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Re: HTTP entities ?

From: Martin Presler-Marshall <mpresler@us.ibm.com>
Date: Thu, 21 Jun 2001 08:33:06 -0400
To: www-p3p-dev@w3.org
Message-ID: <OF477F59F3.ABB4AFCF-ON85256A72.0044D013@raleigh.ibm.com>
     Oops, I meant to send this reply to the mailing list too.

     -- Martin

Martin Presler-Marshall - Program Manager, Privacy Technology
E-mail: mpresler@us.ibm.com
Phone: (919) 254-7819 (tie-line 444-7819) Fax: (919) 254-6430 (tie-line
444-6430)
---------------------- Forwarded by Martin Presler-Marshall/Raleigh/IBM on
06/21/2001 08:41 AM ---------------------------

Martin Presler-Marshall
06/21/2001 08:27 AM

To:   "Christophe Brun-Franc" <cbf@profileup.com>
cc:
From: Martin Presler-Marshall/Raleigh/IBM@IBMUS
Subject:  Re: HTTP entities ?  (Document link: Martin Presler-Marshall)

Christophe Brun-Franc asked:
> "Note that policies are applied at the level of HTTP entities. An entity,
> retrieved by fetching a URI, has a P3P policy associated with it. A
"page"
> from the user's perspective may be composed of multiple HTTP entities;
each
> entity may have its own P3P policy associated with it. As a practical
note,
> however, placing many different P3P policies on different entities on a
> single page may make rendering the page and informing the user of the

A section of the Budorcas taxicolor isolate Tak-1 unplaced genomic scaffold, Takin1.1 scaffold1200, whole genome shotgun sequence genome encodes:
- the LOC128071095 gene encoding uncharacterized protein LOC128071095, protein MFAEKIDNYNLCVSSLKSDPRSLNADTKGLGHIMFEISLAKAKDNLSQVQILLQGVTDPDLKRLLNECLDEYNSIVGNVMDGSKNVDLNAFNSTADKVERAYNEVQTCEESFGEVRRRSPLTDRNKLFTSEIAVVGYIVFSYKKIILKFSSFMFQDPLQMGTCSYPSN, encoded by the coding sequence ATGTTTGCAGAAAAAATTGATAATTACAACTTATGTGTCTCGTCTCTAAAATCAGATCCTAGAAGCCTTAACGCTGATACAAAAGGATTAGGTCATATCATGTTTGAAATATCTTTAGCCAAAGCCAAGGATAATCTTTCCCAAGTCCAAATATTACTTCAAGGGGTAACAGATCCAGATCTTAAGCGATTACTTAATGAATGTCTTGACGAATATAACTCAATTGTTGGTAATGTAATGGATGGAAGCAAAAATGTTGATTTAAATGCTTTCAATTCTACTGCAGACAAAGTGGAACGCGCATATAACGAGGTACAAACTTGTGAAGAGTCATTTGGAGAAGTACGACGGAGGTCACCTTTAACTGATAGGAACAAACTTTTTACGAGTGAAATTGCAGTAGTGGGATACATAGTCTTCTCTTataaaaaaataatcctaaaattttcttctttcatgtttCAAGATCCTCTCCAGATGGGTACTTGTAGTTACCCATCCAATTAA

> relevant policies difficult for user agents. Additionally, services
SHOULD
> attempt to craft their policy reference files such that a single policy
> reference file covers any given "page"; this will speed up the user's
> browsing experience. "

> What do you mean exactly by HTTP entities ?
> ( For instance, when an HTTP request send more than one HTML File as for
> FrameSet HTML Page )
> ( Or http://www.cbf.com/test.htm#start and
http://www.cbf.com/test.htm#end
> is two differents entities
>    and i should take care of that when the HTTP request is
> http://www.cbf.com / )

HTTP 1.1 defines an "entity" as follows:
entity
     The information transferred as the payload of a request or response.
     An entity consists of metainformation in the form of entity-header
     fields and content in the form of an entity-body, as described in
     section 7.

     So, some examples:
- a plain HTML page which uses no graphics and no stylesheets or any other
external content will be a single entity.
- a non-frame HTML page is generally multiple "entities" - one for the
HTML, and one for each image in the page, plus one for each external style
sheet the page loads (plus more if it's using Java, or ...)
- imagine a frameset with left and right sections; the left HTML has three
imbedded images, while the right has a stylesheet and 9 images. The result
is 16 entities: 1 frameset HTML, two "framed" pieces of HTML, one
stylesheet, and 12 images.
- anchors within a single HTML document are not seperate entities. The P3P
spec, for example, uses many internal anchors to help readers navigate the
document. Those internal anchors are not different entities.

> Thanks in advance.
You're welcome. I hope this clarifies.

     -- Martin

Martin Presler-Marshall - Program Manager, Privacy Technology
E-mail: mpresler@us.ibm.com
Phone: (919) 254-7819 (tie-line 444-7819) Fax: (919) 254-6430 (tie-line
444-6430)
Received on Thursday, 21 June 2001 08:33:12 GMT

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